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Taylor’s mediation “25” begins as follows:

Why should my bells, which chime thy praise, when thou
My shew-bread, on thy table wast, my King,
Their clappers, or their cell-ropes want even now?
Or those that can thy changes sweetly ring?
What is a scar-fire broken out?  No, no.
The bells would backward ring if it was so.

This poem will speak to the poet’s inability to rightly praise God, he “cannot unscrew [open] love’s cabinet” (which holds his love and praise). It begins with this strange discussion of bells. (That image of bells will appear later as possibly tolling the poet’s death).

The first trick will be to understand the introductory question. It will help to understand the whole to break the subordinate clause:

Why should my bells, which chime thy praise, [when thou
My shew-bread, on thy table wast, my King,]
Their clappers, or their cell-ropes want even now?

Paraphrased: Why should these bells lack a clapper or rope when they should being playing in praise to you?

The rhythm is regular until the final turn of line three “even now”. That accent on the first syllable of “EVen” forces one to stop and underscores the point: At this moment — when I should be praising — I cannot.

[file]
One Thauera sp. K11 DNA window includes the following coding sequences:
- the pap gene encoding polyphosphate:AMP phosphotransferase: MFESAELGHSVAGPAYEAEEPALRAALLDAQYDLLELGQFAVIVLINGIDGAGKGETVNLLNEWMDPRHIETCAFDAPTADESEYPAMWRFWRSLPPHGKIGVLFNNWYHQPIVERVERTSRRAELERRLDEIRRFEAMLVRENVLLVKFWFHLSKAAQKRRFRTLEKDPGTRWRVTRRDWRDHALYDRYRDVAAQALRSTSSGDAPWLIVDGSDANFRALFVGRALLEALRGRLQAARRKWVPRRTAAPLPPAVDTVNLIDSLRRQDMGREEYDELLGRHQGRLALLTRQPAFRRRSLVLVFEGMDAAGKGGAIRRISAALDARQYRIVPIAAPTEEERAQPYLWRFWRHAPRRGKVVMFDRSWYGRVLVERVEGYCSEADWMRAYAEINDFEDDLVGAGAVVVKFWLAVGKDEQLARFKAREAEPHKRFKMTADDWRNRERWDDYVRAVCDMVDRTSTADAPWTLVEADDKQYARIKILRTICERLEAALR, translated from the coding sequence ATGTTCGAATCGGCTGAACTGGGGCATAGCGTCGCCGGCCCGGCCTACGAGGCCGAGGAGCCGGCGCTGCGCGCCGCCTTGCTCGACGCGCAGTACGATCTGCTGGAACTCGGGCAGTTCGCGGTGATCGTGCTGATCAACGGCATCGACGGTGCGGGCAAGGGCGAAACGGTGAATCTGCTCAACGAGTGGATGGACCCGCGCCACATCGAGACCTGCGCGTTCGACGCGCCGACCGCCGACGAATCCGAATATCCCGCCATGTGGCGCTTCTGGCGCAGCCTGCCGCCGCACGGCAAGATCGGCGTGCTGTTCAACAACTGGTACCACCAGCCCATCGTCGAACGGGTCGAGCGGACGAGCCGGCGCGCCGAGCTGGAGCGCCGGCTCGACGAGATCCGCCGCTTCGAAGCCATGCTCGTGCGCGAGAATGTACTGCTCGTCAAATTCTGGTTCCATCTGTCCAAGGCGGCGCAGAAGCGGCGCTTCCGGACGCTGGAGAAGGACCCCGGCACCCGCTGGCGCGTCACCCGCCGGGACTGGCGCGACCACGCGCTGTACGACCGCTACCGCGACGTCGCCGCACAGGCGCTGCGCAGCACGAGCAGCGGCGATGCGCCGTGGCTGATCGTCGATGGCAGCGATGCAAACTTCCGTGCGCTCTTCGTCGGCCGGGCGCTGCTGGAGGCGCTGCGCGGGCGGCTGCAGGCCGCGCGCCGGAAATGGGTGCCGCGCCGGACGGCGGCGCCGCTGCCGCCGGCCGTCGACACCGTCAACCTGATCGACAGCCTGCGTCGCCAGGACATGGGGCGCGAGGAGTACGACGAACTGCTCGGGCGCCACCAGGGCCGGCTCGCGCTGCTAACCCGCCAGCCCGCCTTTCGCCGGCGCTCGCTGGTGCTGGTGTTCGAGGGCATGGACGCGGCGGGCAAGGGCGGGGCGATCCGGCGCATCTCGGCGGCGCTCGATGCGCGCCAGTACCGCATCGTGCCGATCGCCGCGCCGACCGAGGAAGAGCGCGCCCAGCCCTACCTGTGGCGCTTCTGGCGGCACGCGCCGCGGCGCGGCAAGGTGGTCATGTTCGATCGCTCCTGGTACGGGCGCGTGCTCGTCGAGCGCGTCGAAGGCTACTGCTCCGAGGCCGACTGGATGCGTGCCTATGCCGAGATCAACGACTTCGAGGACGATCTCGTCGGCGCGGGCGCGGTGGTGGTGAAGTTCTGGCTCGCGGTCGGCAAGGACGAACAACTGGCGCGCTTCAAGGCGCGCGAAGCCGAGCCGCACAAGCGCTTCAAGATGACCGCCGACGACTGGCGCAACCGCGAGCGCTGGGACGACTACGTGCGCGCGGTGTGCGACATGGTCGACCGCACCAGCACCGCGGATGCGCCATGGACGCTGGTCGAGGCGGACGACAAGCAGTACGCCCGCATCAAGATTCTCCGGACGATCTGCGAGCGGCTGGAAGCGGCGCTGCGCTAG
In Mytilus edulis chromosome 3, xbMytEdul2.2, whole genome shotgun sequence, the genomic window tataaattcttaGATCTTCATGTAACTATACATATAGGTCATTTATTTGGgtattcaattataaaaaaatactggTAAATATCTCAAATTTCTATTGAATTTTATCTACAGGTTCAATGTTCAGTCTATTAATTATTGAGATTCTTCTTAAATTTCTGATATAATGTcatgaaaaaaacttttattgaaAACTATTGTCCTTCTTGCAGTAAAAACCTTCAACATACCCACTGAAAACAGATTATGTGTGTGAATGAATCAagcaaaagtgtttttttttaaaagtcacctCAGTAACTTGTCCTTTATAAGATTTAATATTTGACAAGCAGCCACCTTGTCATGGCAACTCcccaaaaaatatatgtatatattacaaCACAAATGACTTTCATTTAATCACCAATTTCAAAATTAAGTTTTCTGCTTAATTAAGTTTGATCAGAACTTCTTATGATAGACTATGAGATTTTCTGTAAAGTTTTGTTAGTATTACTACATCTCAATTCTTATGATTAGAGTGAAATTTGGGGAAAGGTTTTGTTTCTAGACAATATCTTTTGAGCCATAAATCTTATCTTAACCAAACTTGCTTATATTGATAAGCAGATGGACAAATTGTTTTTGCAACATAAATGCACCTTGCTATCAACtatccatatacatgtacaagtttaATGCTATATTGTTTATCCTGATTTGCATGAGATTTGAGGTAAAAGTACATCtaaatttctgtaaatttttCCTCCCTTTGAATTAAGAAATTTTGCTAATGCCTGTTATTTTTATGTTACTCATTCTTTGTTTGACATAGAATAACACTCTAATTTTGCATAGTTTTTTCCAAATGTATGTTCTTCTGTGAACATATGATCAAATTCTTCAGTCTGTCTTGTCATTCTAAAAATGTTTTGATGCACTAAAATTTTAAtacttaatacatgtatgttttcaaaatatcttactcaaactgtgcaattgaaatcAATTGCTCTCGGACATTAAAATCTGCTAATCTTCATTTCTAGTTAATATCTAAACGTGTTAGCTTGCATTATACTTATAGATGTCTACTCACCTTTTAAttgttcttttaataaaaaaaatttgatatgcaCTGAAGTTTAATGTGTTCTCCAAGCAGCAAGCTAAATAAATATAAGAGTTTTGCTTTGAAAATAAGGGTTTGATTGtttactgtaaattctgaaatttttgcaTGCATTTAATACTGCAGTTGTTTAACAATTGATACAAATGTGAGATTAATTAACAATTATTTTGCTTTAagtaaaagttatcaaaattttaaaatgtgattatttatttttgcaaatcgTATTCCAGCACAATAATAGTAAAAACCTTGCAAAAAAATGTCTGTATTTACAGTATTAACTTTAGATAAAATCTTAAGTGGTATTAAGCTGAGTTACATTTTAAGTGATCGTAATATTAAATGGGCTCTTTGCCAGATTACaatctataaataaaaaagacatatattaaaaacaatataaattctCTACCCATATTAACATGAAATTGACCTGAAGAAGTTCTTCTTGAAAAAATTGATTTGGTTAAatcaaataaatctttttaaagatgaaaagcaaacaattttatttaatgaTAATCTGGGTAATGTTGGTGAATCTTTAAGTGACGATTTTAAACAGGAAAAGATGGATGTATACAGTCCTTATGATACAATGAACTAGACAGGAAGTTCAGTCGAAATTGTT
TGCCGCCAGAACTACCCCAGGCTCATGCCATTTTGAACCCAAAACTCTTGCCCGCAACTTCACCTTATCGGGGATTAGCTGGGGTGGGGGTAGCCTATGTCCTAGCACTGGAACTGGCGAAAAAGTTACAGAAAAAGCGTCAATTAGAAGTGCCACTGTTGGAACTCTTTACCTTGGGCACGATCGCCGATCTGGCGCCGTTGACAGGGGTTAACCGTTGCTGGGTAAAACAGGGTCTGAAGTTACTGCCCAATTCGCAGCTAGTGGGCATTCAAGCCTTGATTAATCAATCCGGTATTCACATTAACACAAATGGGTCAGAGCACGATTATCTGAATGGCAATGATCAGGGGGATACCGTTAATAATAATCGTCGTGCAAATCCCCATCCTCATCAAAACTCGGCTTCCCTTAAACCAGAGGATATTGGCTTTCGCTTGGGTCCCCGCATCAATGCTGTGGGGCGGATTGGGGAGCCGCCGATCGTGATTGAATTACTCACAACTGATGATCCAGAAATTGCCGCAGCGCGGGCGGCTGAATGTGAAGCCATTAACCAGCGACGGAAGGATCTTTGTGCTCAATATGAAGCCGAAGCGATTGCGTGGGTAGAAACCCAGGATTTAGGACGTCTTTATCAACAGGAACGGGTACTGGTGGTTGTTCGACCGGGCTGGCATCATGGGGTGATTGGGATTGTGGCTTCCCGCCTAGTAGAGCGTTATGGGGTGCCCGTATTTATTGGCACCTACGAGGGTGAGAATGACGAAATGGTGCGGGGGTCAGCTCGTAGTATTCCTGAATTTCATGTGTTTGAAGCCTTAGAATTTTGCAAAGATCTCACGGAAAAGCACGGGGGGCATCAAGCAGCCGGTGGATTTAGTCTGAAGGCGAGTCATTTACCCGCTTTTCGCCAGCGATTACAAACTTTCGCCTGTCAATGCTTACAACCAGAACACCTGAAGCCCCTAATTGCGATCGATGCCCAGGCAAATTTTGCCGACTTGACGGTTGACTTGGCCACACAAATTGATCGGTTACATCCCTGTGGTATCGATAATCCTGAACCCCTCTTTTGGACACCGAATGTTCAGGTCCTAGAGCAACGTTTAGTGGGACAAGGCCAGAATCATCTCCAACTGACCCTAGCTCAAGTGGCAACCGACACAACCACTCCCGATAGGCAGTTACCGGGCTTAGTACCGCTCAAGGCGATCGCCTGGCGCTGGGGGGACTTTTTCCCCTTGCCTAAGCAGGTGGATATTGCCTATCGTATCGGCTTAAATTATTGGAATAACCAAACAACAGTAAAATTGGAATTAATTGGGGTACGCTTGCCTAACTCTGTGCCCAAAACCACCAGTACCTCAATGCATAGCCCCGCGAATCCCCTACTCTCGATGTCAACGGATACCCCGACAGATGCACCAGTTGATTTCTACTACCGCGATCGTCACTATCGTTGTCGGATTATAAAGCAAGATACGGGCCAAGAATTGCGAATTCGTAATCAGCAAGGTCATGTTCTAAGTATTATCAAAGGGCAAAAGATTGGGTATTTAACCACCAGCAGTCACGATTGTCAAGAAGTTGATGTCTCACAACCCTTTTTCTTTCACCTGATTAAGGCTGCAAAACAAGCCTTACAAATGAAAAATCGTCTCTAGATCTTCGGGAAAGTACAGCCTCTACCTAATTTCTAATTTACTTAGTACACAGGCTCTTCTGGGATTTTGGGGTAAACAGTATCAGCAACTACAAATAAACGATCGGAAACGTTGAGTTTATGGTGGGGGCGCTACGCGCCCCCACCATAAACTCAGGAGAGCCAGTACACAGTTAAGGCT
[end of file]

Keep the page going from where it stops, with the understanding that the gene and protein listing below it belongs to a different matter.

The second line contains the image of “shewbread”:

Bread of the Presence. Loaves of bread placed on a special table in the sanctuary or Holy Place of the tabernacle and later in the temple. Two other terms in the OT are used to describe the “bread of the Presence,” which means bread that has been set before the Lord’s face (Ex 25:23, 30; 35:13; 39:36; 1 Kgs 7:48; 2 Chr 4:19). The term “showbread” (kjv shewbread) refers to the arrangement of the bread in rows on the table (1 Chr 9:32; 23:29; 28:16; 2 Chr 2:4; 13:11; 29:18). The term “continual bread” refers to its perpetual offering (Nm 4:7).

David W. Wead, “Bread of the Presence,” Baker Encyclopedia of the Bible (Grand Rapids, MI: Baker Book House, 1988), 379. By referring to the “shewbread” being on the Lord’s table, it is most likely that Taylor is referring to Lord’s Supper.

Thus, here at the moment where I am contemplating the great gift of God, I find that my praise lacks voice.

Robert Nares Glossary (1859) of idioms and phrases of Shakespeare and contemporaries explains “scar-fire” as “scar-fire or scarefire: an alarm of fire. The cry fire! fire!” It could also refer to the fire itself.

Example,

THE SCARE-FIRE.
by Robert Herrick

WATER, water I desire,
Here’s a house of flesh on fire ;
Ope the fountains and the springs,
And come all to bucketings :
What ye cannot quench pull down ;
Spoil a house to save a town :
Better ’tis that one should fall,
Than by one to hazard all.

Thus, the lines

 What is a scar-fire broken out?  No, no.
 The bells would backward ring if it was so.

Could mean there was a question as to whether a fire had broken out, or an alarm of fire. Either would support the meaning.

Why cannot the poet praise God? Is it because some fire had broken out and destroyed the bells? No, that would be impossible. The “backward” will be picked up in the next stanza.